As a whole, the technology sector has fared well during the pandemic. Fundraising activity is strong, and increased demand for digital products and services has seen many tech businesses thrive.
However, for many tech companies, growth is on hold until the rest of the economy recovers, particularly where revenues are reliant on the success of other sectors. These businesses need to preserve cash flows, adapt where possible, and maintain a stable and motivated workforce.
But the pandemic has taken its toll: many employees are fatigued and eager for change, and those previously reluctant to move roles might now be more easily persuaded.
Even companies that have flourished should be alert to this. In many cases, success has brought additional pressures and employees have worked long hours to satisfy demand. Staff that don’t have a stake in the company itself, and whose remuneration has not kept pace with their workload, may be considering whether they could be compensated better elsewhere.
The competition to attract and retain talent in the tech sector is therefore likely to be particularly pronounced as restrictions lift and life moves on. All tech companies, regardless of how they have fared during the pandemic, now need to look critically at the way they incentivise and reward their employees.
In this article, we consider various ways in which businesses can incentivise employees without a significant upfront cash burden.
Flexible working arrangements
Tech businesses have been ahead of the curve when it comes to flexible and remote working arrangements. However, it is clear that employees will view such arrangements as a ‘given’, rather than a perk, post-COVID.
Ensuring your flexible working arrangements are competitive is therefore essential. As well as flexible hours and remote working arrangements, consider flexible remuneration options such as allowing employees to buy or sell an amount of holiday each year.
Where fully flexible arrangements cannot be accommodated, the reasons should be communicated to staff, and businesses should consider what alternative benefits could be offered in compensation.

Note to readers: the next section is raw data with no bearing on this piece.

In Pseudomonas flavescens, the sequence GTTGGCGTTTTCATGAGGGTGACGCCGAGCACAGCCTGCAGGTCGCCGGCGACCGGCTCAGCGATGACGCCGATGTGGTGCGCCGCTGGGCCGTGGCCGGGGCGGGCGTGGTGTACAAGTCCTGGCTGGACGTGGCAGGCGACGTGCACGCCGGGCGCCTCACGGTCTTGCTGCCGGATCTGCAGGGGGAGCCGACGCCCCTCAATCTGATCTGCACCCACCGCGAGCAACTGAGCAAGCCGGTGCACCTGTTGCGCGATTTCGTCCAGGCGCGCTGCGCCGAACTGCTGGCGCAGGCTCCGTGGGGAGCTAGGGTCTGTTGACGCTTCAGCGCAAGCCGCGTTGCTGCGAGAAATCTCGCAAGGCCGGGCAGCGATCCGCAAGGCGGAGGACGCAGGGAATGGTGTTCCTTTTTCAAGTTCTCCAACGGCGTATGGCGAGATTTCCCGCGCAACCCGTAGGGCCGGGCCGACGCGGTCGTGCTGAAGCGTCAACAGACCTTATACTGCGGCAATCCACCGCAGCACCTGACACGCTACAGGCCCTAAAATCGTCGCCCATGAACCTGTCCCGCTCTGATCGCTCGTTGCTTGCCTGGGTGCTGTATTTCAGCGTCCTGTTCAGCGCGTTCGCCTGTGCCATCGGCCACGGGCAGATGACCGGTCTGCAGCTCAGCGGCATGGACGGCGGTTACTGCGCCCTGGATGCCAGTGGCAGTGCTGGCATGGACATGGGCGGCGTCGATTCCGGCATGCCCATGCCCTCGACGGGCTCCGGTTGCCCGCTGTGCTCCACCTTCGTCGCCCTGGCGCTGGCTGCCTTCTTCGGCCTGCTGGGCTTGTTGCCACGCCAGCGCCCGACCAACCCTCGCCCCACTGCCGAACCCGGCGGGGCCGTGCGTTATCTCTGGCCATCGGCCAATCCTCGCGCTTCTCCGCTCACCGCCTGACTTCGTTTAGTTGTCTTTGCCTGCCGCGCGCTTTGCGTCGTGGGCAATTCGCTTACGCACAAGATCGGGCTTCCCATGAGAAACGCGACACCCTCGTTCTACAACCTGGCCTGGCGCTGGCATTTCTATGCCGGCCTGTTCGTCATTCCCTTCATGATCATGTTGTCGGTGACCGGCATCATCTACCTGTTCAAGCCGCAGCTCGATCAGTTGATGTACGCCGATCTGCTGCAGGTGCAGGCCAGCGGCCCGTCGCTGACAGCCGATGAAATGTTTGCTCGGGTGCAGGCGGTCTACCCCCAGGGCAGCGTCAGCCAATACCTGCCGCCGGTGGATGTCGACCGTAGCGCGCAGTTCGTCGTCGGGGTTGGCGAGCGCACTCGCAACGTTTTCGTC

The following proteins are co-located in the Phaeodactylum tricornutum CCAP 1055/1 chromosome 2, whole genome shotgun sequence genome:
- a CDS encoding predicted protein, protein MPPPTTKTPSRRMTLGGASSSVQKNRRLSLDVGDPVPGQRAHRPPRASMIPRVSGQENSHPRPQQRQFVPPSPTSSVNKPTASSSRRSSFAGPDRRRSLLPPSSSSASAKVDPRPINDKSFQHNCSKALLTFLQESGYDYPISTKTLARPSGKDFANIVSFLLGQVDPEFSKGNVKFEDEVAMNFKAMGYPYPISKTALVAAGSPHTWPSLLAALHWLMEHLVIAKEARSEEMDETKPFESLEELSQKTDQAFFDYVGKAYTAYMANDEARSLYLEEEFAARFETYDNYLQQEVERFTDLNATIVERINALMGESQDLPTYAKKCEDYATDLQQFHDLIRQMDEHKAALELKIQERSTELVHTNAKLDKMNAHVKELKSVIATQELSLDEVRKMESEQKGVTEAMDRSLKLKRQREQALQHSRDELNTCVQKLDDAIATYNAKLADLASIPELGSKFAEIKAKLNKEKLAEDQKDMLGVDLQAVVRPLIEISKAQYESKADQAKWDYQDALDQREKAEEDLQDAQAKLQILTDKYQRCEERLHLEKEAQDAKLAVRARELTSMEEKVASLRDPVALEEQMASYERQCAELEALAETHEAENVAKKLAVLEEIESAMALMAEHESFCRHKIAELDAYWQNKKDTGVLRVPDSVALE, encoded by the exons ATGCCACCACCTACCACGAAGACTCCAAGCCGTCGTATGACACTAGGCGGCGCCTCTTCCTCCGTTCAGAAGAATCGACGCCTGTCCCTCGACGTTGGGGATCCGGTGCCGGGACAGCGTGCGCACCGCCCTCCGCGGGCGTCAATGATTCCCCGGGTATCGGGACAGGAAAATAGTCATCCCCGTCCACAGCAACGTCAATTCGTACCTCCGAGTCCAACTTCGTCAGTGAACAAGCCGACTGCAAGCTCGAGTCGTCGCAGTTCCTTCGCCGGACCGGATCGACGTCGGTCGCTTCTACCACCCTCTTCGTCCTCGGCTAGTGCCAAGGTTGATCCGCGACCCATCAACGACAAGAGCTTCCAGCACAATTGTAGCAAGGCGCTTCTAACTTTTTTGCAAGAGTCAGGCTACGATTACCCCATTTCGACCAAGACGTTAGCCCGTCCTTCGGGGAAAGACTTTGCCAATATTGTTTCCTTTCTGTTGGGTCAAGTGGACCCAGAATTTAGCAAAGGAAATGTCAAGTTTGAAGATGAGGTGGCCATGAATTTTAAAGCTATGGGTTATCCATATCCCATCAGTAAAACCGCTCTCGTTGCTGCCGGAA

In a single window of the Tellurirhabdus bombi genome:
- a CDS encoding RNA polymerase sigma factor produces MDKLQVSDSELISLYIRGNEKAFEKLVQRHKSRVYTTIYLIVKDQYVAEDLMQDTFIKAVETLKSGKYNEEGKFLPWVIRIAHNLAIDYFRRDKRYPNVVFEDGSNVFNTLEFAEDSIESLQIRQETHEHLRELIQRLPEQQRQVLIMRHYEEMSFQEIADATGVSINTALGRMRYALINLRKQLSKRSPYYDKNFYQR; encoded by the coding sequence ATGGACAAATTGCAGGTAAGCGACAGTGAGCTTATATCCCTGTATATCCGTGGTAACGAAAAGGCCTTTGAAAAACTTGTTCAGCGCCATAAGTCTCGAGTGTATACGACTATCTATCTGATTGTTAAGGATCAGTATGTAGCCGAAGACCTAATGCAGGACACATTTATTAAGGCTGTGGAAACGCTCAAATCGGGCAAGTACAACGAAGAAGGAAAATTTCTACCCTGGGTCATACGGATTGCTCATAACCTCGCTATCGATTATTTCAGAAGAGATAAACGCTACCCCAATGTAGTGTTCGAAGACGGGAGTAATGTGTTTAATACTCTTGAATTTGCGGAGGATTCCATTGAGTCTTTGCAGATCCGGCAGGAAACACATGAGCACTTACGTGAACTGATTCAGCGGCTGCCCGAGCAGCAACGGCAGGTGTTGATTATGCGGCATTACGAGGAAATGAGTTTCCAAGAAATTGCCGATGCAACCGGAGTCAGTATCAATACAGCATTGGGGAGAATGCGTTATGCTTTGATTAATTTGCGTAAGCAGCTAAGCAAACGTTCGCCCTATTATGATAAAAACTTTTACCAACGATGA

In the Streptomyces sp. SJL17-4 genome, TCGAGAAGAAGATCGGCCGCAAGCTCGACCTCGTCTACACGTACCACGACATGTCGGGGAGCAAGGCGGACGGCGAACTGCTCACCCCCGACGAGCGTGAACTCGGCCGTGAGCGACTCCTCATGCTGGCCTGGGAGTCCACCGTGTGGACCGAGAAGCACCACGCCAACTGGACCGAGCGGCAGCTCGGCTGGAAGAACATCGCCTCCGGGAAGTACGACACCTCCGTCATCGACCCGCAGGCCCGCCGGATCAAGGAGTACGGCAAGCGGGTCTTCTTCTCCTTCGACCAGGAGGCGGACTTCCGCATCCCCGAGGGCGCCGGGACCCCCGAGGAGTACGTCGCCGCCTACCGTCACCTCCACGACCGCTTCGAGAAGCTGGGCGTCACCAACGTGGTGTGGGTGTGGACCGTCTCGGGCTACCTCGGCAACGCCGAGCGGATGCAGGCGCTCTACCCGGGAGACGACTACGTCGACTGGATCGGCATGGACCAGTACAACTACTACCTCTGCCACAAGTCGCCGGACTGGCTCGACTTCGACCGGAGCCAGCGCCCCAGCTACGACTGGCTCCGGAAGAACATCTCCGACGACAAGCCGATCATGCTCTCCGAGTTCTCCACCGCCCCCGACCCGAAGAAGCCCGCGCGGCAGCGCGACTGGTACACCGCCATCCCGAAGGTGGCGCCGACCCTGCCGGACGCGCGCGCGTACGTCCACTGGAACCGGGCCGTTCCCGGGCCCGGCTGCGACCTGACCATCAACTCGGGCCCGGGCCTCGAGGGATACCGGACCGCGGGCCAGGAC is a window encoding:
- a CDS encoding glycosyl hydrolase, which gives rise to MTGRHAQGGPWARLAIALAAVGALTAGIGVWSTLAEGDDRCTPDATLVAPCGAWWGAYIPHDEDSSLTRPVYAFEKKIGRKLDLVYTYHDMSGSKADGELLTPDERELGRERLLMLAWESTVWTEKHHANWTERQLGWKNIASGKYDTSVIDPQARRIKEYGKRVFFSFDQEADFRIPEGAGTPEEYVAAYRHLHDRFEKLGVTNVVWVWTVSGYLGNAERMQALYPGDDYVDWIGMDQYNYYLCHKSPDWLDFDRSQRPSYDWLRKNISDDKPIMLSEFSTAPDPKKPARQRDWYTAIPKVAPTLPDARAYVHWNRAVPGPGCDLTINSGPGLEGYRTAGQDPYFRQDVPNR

A share option is a right to buy shares in a company at a fixed price at some point in the future, usually after a specific period of time has passed or when the company is sold. The opportunity to become a shareholder in the company can have a powerful effect on employee motivation and retention.
UK tax legislation provides for a number of tax-efficient option plans. The most well-known of these is the Enterprise Management Incentive (EMI) scheme.
No tax charges should arise when EMI options are granted to employees or when the options are exercised and the employee receives their shares. When the employee sells their shares, any gain is subject to Capital Gains Tax rather than Income Tax, yielding a much lower overall tax rate. Further details about EMI options can be found in our recent ‘Spotlight On…’ article here.
EMI arrangements are becoming increasingly commonplace, particularly amongst start-ups. It is now unusual for senior hires not to have some kind of equity-based compensation (whether shares or options).
Growth shares allow holders to participate in the total value of the company above a particular threshold, which is usually set at or slightly higher than the current market value of the company. This means the shares can be issued at a very low value, limiting the upfront cost to the employee.
Employees who hold growth shares are then incentivised to grow the value of the business, so that value accrues to their shares. Growth shares are often useful where the EMI conditions cannot be met (e.g. if the business is already too large to qualify).
Deferred bonus arrangements involve committing to pay cash bonuses at some point in the future. The timing and amount of the payments can be either fixed or dependent upon the company (and/or the employee) achieving certain performance criteria.
Flexing the performance targets in this way can help ensure the company will have sufficient cash to make the payment. However, these targets should be realistic and within the employees’ control; otherwise, it will limit the incentive effect.
Certain benefits provided to staff are non-taxable and therefore yield National Insurance savings for the employer company. Pension contributions, employee suggestion awards, Cycle to Work schemes, and free meals provided on business premises could all be considered as part of an overall benefits package.
How we can help
We have a great deal of experience of working with clients to implement tax-efficient remuneration plans, with particular expertise in relation to EMI option plans, growth share arrangements and other equity-based incentives.
Please contact a member of our technology team, your usual Blick Rothenberg contact, or Robert, using the details on this page, if you would like to discuss this further.